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Re: Minimalist Live Aboard Brainstorming

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Sure (I'm only an architect) ! I'd like to see YOU live 24/7 aboard such a layout ! No permanent double bed ? The head where the boat pitching is the worst ! When I was looking for my 5 th sailboat, the head next to the companionway was high on my list... Your Lindenberg looks great as a weekender, not a live aboard except for a solitary monk ! Remember our friend Wookiee King is 28 I assume you're more competent than I am to judge the sailing quality of a sailboat but I lived 5 years aboard a 31 & a 33 footer & I know what is needed "to live happily ever after". One small sailboat Wookiee mentioned is the Westerly Centaur 26; to me that would be a very good live aboard choice & Westerly are built with Lloyds certificate . In England they keep their value much more than in the USA where few people know them... They might not look as "sexy" as more recent production sailboats, but I trust the Brits when it come to built a seaworthy little ship sailboatlistings.com/view/44628
Actually the layout is much the same as a couple of well regarded cruisers, the Vancouver 27 and Cape Dory 25D. Imho the vee berth on a small boat is a poor arrangement for a couple to sleep in unless one of you is a double ampuetee, you cant sleep there underway and it usually ends up as a sail bin anyway. The area ahead of the doors on the Lindy contains p&s hanging lockers and the head in the center facing aft,with countertops each side and a large sail locker. The location of the toilet is only a couple of feet ahead of the mast. It is very easy to convert either settee into a pullman double berth that is parallel so you can both have legs, and the quarter berths are huge, at 39" wide with sitting headroom even at the foot end. Its a very sensible layout. Btw, friends of mine have a Westerly Cenatuer in my mooring field, they were taking it out for a sail last night when i was down there walking the dog, its tiny boat and very slow, at a phrf of 291 its over 2 minutes a mile slower than the Lindenberg, i do like twin keels though. As you may notice, i like boats that sail under any conditions, otherwise i would have a motor boat. Actually the Albin 25 trawler may suit the OP quite well, great little boats and quite capable of the trip to the islands and shoal draft and trailable.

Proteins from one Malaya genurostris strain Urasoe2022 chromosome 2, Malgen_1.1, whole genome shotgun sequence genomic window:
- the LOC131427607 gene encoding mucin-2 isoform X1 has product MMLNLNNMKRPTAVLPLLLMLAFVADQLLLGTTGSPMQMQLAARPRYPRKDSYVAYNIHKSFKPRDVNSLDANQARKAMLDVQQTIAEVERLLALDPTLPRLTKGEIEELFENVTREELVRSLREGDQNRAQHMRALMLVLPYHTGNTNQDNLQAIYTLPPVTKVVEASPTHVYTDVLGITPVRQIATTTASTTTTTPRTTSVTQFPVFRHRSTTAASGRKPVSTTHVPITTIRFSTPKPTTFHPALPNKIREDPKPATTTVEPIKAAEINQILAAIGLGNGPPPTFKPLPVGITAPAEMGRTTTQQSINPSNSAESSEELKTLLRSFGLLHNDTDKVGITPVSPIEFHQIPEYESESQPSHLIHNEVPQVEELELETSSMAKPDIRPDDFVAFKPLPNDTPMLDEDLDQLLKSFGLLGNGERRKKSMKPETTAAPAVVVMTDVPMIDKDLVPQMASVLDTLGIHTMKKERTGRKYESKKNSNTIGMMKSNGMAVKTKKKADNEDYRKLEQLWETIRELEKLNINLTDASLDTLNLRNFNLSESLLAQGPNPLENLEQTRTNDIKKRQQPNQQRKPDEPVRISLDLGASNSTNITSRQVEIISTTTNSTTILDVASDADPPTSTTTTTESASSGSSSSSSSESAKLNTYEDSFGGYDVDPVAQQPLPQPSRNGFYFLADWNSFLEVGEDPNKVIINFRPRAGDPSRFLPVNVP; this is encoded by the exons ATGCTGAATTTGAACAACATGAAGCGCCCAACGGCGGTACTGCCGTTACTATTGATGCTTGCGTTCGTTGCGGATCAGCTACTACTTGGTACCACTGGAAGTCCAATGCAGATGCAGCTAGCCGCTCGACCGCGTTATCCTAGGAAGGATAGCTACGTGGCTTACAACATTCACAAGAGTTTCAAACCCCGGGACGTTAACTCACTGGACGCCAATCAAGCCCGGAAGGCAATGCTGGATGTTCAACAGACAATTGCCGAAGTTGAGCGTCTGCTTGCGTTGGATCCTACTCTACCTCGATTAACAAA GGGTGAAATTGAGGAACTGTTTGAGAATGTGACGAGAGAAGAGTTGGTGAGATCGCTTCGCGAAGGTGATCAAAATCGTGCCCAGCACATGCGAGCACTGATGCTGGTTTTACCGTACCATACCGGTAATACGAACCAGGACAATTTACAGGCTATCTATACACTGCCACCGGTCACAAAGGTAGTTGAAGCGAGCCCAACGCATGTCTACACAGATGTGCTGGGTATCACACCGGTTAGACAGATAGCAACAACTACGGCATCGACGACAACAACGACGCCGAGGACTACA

Steve.
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Old 26-09-2014, 08:02   #105
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pirate Re: Minimalist Live Aboard Brainstorming

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Sure (I'm only an architect) ! I'd like to see YOU live 24/7 aboard such a layout ! No permanent double bed ? The head where the boat pitching is the worst ! When I was looking for my 5 th sailboat, the head next to the companionway was high on my list... Your Lindenberg looks great as a weekender, not a live aboard except for a solitary monk ! Remember our friend Wookiee King is 28 I assume you're more competent than I am to judge the sailing quality of a sailboat but I lived 5 years aboard a 31 & a 33 footer & I know what is needed "to live happily ever after". sailboatlistings.com/view/44628
That's the real problem with all the smaller boats: lack of room. I don't care how spartan you can eat and sleep, to actually liveaboard comfortably for the long haul, you need a lot of gear and tools that casual cruisers wouldn't consider having aboard the boat. Most of their tools are at home in the garage with the scuba tanks and spare anchors.

Doing the kind of cruising we all say we do requires a lot of stuff. Weekenders are camping out comparatively. Sure, bring the kayaks along this week! The long-distant cruiser has the kayak on deck, next to the SUP, and dinghy trailing along behind.

By the time you get all that stuff secured along with the diesel and water jugs, toss in some solar mounted hither, and the windgen yon, rain catcher, radio, long-range wifi antenna, sunshade, propane tanks, Magma, outboard on the pushpit, and maybe some clothing drying on the lifelines ... welcome to liveaboard cruising on the small boat.

And I suspect the more cluttered, less shipshape the vessel (and captain) appear, the more likely one is to be approached by water cops. Not my favorite thing. Oh yeah, I left out radar and the watermaker and the weatherfax, etc. Had to ... no room to install them, and not enough power to run 'em, and likely not enough $ to buy 'em.

I suspect the OP would be fine with a smallish good sailing boat for a year or so in the keys and Bahamas but inevitably, as one collects gear and tools of the trade you begin to cramp your own style. And OP, learn to deal with 4' or so of draft in the shallows because it really matters out in the ocean. From the keys eastward is called the Thorny Path for a reason.